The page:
Wednesday, March 12, 2003
In a historic moment, two city councils met on Monday night to take united action that could bring more family wage jobs to Hood River County.
The Cascade Locks City Council voted unanimously to expand its Enterprise Zone to include all of the available industrial properties within the county. With that move, any company moving into one of these designated areas will qualify for a break on property taxes for a three-year period, and up to five years under special circumstances.
“I’m really happy with what I’m seeing here. I think it is going to be a good idea to expand the zone, it’s going to be good for the county and good for Cascade Locks,” said Councilor Rob Brostoff, who made the motion to amend the zone borders.
At the same time the Cascade Locks elected body was rendering its decision, the Hood River City Council voted to accept co-sponsorship of the zone. Hood River County Commission Chair Rodger Schock made a brief stop at both meetings to encourage the official action that could pave the way for a glass manufacturing plant to settle into the lower Hanel Mill and bring other job opportunities to the economically-depressed county.
“We are all one county and I see good things happening here,” said Schock in his address to the Cascade Locks Council.
He was joined at the Cascade Locks meeting by District 1 County Commissioner Carol York and Hood River County Economic Development Coordinator Bill Fashing, who will serve as “zone manager” during business development. County Administrator Dave Meriwether attended the Hood River hearing to observe the proceedings.
“Certainly what’s healthy for the entire county benefits Cascade Locks and visa versa. The bottom line is that we as a region can be in a position where we can provide quality jobs,” said Fashing.
The county board will hold a public hearing on the enterprise zone expansion into its territory on Monday and is expected to approve the mapping changes. Under an intergovernmental agreement, policy for governing the zone has been set by Cascade Locks and any further changes will be jointly decided upon. The new zone is made up of 10 square miles of industrial and commercial properties that includes the entire urban area of Cascade Locks and qualifying parcels in Hood River, Odell, Dee and Parkdale.
“We really appreciate the decision Cascade Locks made that will give this county an increased ability for job growth,” said Hood River City Manager Lynn Guenther.
Since last year Hood River county, city and port officials have been negotiating with the City of Cascade Locks for inclusion into the zone. The community applied for the special designation three years ago and was granted one of the 49 zones available within the state. The Oregon legislature set up the zones to cover a maximum of 12 square miles and help non-urban areas where geography would inhibit economic growth. Although the tax breaks offered by the zone are good only for an initial 10-year period, Cascade Locks can re-apply in the future to retain the designation.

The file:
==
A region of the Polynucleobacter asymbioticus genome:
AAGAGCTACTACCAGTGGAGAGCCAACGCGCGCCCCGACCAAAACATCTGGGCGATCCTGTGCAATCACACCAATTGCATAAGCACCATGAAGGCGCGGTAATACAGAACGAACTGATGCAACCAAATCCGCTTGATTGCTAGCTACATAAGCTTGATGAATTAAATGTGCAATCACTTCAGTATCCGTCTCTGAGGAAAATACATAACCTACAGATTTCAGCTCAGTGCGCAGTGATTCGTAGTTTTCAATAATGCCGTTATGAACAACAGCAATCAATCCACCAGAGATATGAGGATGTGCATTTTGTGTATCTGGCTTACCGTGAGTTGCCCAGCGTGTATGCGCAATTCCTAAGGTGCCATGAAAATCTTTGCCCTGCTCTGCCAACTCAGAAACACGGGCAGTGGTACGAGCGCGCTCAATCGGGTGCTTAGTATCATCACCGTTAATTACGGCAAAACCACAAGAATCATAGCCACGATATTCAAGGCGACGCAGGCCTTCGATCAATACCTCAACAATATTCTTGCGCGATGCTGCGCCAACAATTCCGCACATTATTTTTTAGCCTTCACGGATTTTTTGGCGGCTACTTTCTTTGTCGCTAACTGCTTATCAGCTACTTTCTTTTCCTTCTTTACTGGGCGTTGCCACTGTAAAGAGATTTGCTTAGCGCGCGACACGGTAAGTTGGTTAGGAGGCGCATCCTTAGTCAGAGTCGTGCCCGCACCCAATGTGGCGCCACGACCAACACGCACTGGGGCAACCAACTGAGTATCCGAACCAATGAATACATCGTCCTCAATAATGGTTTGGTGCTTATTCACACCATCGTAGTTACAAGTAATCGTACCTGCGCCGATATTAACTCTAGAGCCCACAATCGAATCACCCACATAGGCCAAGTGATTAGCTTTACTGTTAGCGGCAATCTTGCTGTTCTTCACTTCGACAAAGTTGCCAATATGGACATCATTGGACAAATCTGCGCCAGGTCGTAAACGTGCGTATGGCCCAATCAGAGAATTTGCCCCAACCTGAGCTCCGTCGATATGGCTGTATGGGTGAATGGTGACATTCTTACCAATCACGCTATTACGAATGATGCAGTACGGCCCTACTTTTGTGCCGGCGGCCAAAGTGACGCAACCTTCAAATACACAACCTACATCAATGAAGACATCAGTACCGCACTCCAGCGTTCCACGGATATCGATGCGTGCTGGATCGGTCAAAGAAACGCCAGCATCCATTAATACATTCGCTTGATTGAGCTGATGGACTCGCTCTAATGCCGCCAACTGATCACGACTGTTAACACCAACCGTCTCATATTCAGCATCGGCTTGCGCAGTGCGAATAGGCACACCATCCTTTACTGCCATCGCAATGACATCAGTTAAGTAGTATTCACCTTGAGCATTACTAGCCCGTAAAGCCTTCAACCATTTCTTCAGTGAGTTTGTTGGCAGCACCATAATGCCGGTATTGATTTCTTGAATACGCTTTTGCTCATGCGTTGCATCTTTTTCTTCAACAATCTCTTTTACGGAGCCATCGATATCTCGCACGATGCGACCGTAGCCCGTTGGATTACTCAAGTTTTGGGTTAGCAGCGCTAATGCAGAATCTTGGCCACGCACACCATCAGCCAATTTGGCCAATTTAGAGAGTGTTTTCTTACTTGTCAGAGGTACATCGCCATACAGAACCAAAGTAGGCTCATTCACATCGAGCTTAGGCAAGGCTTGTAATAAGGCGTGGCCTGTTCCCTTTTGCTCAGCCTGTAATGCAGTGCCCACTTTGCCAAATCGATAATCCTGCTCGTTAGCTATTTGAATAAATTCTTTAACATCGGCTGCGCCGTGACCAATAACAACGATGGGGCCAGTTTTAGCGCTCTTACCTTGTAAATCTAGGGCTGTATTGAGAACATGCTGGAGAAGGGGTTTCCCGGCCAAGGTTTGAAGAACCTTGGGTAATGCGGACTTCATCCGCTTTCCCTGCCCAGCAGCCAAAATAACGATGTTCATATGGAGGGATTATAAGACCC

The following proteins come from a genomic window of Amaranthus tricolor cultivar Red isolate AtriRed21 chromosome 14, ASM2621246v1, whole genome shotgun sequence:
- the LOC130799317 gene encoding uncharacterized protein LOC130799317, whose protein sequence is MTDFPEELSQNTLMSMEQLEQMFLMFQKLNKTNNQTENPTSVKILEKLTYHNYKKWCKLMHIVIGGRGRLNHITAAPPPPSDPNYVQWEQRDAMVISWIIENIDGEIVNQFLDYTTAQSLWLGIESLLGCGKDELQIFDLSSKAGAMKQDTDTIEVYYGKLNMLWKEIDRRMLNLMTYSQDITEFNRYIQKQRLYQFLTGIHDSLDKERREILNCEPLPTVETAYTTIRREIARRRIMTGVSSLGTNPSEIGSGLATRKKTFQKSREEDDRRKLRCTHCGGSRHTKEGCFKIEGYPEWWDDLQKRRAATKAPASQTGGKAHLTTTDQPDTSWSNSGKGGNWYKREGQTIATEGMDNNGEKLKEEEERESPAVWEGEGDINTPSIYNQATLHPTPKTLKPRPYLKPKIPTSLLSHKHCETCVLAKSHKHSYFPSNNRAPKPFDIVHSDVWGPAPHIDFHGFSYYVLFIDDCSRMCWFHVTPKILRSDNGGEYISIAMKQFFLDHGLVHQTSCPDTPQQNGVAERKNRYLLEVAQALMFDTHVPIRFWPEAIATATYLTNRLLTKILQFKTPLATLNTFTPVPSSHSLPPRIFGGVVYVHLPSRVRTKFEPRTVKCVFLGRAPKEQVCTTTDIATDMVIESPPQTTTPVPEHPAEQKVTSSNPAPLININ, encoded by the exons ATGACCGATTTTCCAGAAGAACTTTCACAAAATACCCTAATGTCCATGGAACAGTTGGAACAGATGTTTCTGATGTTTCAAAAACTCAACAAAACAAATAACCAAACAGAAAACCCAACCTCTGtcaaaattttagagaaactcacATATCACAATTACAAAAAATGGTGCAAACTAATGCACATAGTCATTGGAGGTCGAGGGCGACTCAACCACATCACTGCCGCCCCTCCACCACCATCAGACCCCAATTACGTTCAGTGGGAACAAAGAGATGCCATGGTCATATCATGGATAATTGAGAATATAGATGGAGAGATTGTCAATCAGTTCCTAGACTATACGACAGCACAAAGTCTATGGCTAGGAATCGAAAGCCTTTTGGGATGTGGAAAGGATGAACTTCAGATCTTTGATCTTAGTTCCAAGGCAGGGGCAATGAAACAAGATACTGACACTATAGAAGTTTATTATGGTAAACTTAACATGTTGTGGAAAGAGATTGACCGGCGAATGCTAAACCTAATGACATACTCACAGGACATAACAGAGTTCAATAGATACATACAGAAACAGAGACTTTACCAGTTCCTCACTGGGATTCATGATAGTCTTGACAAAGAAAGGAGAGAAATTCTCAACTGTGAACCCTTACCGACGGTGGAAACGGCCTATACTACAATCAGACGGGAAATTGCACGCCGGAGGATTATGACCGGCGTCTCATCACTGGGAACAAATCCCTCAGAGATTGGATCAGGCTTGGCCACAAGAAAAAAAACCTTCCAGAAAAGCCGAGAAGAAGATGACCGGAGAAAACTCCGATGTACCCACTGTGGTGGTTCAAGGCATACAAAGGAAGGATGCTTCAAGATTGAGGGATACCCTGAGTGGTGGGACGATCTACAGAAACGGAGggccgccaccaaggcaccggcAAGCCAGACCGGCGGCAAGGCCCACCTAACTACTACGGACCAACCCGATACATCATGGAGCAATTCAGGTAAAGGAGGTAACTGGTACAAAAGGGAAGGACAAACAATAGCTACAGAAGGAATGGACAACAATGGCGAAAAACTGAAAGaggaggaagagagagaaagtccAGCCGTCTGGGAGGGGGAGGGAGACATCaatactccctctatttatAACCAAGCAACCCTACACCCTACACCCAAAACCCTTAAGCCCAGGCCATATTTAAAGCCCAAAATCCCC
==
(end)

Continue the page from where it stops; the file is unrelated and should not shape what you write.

The first beneficiary of Hood River County’s zone expansion could be Cardinal Glass Industries, Inc., which has stated its intent to build a window assembly plant on 10 acres of the Hanel Mill property.
The national firm wants to construct a window manufacturing plant of about $100,000 square feet during the summer and fall months and have it ready for operation by he end of 2003.
The plant will provide between 50-75 jobs initially, with more hires expected as production increases.
More like this story
- Yesteryears: Horizon Christian ‘changing skyscape’ with new building in 2006
- Teen pleads not guilty to stabbing HR woman
- Hearings begin this week on Longview coal terminal
- White River campground closed
- EnviroGorge announces bird quiz
- Letters to the Editor for May 25
- Santa Cruz, Fetkenhour April ‘Students of the Month’
- Picard resigns from Hood River city council over STR issue
- Cascade Locks city council continuing with Nestlé plans despite passage of 14-55
- An early exit for HRV boys lax, but not a disappointment
Lawnmower torches Arbor Vitae on Portland Drive
The riding lawn mower driven by Norma Cannon overheated and made contact with dry arbor vitae owned by Lee and Norma Curtis, sending more than a dozen of the tightly-packed trees up in flames. The mower, visible at far right, was totaled. No one was injured; neighbors first kept the fire at bay with garden hoses and Westside and Hood River Fire Departments responded and doused the fire before it reached any structures. Westside Fire chief Jim Trammell, in blue shirt, directs firefighters. The video was taken by Capt. Dave Smith of Hood River Fire Department. Enlarge